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The Rockologist: My Days At Def American

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I can remember it like it was yesterday.

There was me and my two pals sitting on the front porch of my house in Seattle in 1992. Bruce Springsteen had just released two new records — Human Touch and Lucky Town — and we were listening to them on the porch that hot spring afternoon over a few beers. The three of us agreed that neither of them were very good, even though we were hardcore fans.

Then the phone call came.

The CD player was shut off, and I told my two friends Greg and Brett to get lost for a minute while I took the call that was about to change my life. Because the guy on the other end of the line was Rick Rubin, and he was about to offer me a job with his label, Def American Recordings. I'll never forget that phone call for as long as I live.

Six months earlier, I had been unceremoniously fired from my position as National Retail Promotions Director for Nastymix Records, a Seattle based independent record label where I had, with considerable pride, helped build the career of Seattle rapper Sir Mix-A-Lot from the ground up, particularly with the independent retail record stores that paved the way for Mix's eventual mainstream success.

Things had been really great there for about three years — it was a dizzying ride with platinum album sales and the like — but they had since gone terribly wrong. But that's another story, left for another article that one day I hope to grow the balls to write.

Anyway, back to Rick's phone call. Rick Rubin was about to offer me a job.

Two weeks earlier, I had been flown to Los Angeles to meet with the man who was in many ways an idol of mine. We had met briefly once before, in 1986, when he was the Beastie Boys' "DJ Double R," and they were the opening act for Madonna.

At that time, I was assigned to interview the Beastie Boys for Seattle's Rocket Magazine, and they had just been booed off the stage at Seattle's Paramount Theatre — it must have been something about that whole "Kings of the Paramount" thing that rubbed the Seattle crowd the wrong way. I should add that this was roughly six months before the Beasties changed everything about music with the Rick Rubin produced album Licensed To Ill.

So anyway, the Beastie Boys were complete assholes during the interview, slamming their fists down next to my cassette recorder so hard I was never able to transcribe any of it, and the article was, for obvious reasons, never written. I didn't know who Rick Rubin was at the time. But I do remember a guy named DJ Double R who was profusely apologetic at the time.

Six years later, he was arguably the greatest record producer on the planet, and I found myself sitting in the living room of his Hollywood home, being interviewed for a job with his record label. To say, I was in awe would be an understatement. To say I was like a kid off the turnip truck would be far more like it.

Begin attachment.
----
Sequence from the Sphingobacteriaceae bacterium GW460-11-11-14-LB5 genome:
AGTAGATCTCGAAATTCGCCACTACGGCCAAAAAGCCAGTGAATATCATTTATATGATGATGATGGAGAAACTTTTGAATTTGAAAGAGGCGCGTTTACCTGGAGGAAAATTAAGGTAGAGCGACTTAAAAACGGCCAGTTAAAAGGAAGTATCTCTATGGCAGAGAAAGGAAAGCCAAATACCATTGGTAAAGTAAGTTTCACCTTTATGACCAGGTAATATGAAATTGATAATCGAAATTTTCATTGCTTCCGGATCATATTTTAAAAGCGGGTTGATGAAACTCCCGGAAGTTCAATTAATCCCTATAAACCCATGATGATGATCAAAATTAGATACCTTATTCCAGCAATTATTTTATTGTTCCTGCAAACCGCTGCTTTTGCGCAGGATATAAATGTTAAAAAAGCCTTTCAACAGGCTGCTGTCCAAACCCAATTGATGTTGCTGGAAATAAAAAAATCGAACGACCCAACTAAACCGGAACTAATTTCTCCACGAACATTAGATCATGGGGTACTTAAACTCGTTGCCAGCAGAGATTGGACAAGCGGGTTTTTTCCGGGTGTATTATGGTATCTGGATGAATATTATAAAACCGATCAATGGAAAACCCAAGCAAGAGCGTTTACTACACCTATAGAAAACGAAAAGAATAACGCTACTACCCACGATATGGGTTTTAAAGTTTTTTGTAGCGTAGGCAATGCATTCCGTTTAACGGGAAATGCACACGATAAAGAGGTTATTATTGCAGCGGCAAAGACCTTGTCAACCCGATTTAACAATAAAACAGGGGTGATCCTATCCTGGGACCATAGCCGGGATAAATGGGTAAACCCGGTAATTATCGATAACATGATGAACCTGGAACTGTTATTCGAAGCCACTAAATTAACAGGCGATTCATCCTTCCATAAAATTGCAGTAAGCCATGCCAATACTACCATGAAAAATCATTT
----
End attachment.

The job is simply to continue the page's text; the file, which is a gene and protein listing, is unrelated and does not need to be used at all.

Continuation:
So there I sat in Rick Rubin's living room.

The two things I most remember about Rick's house are the big stuffed polar bear and the wrestling boots — which I recognized had the initials "RF" on them. I asked Rick if these stood for Ric Flair, and from there we were pretty much off and running.

Like me, it seemed Rick Rubin was a big fan of pro-wrestling. I would later learn he actually had a financial interest in the independent Smokey Mountain Wrestling promotion. One year after I actually worked for Rick at Def American, wrestling babe Missy Hyatt delivered her calendar to me as a birthday present in person.

How sweet is that?

Anyway, from there Rick and I discussed our mutual fondness for bands like Blue Cheer — and he played a track by the then unknown and unsigned band Monster Magnet, a band obviously inspired by Blue Cheer — the sixties psychedelic band who more or less invented heavy metal.

Rick and I had bonded on Ric Flair, Blue Cheer, and my background with hip-hop. Basically I was in, and I knew it. The phone call I got that hot spring afternoon on the porch of my Seattle house a few weeks later was simply the confirmation I had been waiting for.

What transpired over the next two years that I uprooted to L.A. and went to work for Rick at Def American — and later the renamed American Recordings — is in many ways a blur. The celebrities came and went from our office. In a two year period, I met everyone from George Harrison to Johnny Cash (I'll never forget the way that he extended his hand and said "hello, I'm Johnny Cash").

To say it was just a bit dizzying for a rock fan who more or less fell off the truck from Seattle would be an understatement.

There are experiences from those two years that could fill a book (which one day I hope to get around to writing), and which will certainly last me a lifetime. I went to parties at the home of Hollywood madam Heidi Fliess and rubbed shoulders with the likes of Jack Nicholson and Mick Jagger. I accompanied Sir Mix-A-Lot to the American Music Awards in 1993 (where he won for "Baby Got Back"), and dealt with fans like Mark "Marky Mark" Wahlberg following us around all night.